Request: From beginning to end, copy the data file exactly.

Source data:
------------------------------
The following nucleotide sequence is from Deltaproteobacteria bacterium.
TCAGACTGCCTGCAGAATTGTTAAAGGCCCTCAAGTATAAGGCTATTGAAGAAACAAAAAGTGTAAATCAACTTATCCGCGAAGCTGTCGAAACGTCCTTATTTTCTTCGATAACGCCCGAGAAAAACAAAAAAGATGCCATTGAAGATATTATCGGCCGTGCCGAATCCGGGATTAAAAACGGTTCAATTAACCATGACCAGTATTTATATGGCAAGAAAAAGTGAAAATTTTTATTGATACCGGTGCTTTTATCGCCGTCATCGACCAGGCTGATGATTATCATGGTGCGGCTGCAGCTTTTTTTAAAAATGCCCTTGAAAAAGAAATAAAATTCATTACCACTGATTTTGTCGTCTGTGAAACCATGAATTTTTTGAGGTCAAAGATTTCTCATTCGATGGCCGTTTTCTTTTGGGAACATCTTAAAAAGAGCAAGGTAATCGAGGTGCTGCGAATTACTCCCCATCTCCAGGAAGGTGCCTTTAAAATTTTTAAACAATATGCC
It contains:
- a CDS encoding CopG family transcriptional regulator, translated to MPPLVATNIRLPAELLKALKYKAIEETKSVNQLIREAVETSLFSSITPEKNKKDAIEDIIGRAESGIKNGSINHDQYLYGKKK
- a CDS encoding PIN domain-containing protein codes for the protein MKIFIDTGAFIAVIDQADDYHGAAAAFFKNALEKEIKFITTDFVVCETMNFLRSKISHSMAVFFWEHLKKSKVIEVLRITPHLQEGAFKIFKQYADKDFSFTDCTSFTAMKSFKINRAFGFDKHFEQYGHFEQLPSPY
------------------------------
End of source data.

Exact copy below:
The following nucleotide sequence is from Deltaproteobacteria bacterium.
TCAGACTGCCTGCAGAATTGTTAAAGGCCCTCAAGTATAAGGCTATTGAAGAAACAAAAAGTGTAAATCAACTTATCCGCGAAGCTGTCGAAACGTCCTTATTTTCTTCGATAACGCCCGAGAAAAACAAAAAAGATGCCATTGAAGATATTATCGGCCGTGCCGAATCCGGGATTAAAAACGGTTCAATTAACCATGACCAGTATTTATATGGCAAGAAAAAGTGAAAATTTTTATTGATACCGGTGCTTTTATCGCCGTCATCGACCAGGCTGATGATTATCATGGTGCGGCTGCAGCTTTTTTTAAAAATGCCCTTGAAAAAGAAATAAAATTCATTACCACTGATTTTGTCGTCTGTGAAACCATGAATTTTTTGAGGTCAAAGATTTCTCATTCGATGGCCGTTTTCTTTTGGGAACATCTTAAAAAGAGCAAGGTAATCGAGGTGCTGCGAATTACTCCCCATCTCCAGGAAGGTGCCTTTAAAATTTTTAAACAATATGCC
It contains:
- a CDS encoding CopG family transcriptional regulator, translated to MPPLVATNIRLPAELLKALKYKAIEETKSVNQLIREAVETSLFSSITPEKNKKDAIEDIIGRAESGIKNGSINHDQYLYGKKK
- a CDS encoding PIN domain-containing protein codes for the protein MKIFIDTGAFIAVIDQADDYHGAAAAFFKNALEKEIKFITTDFVVCETMNFLRSKISHSMAVFFWEHLKKSKVIEVLRITPHLQEGAFKIFKQYADKDFSFTDCTSFTAMKSFKINRAFGFDKHFEQYGHFEQLPSPY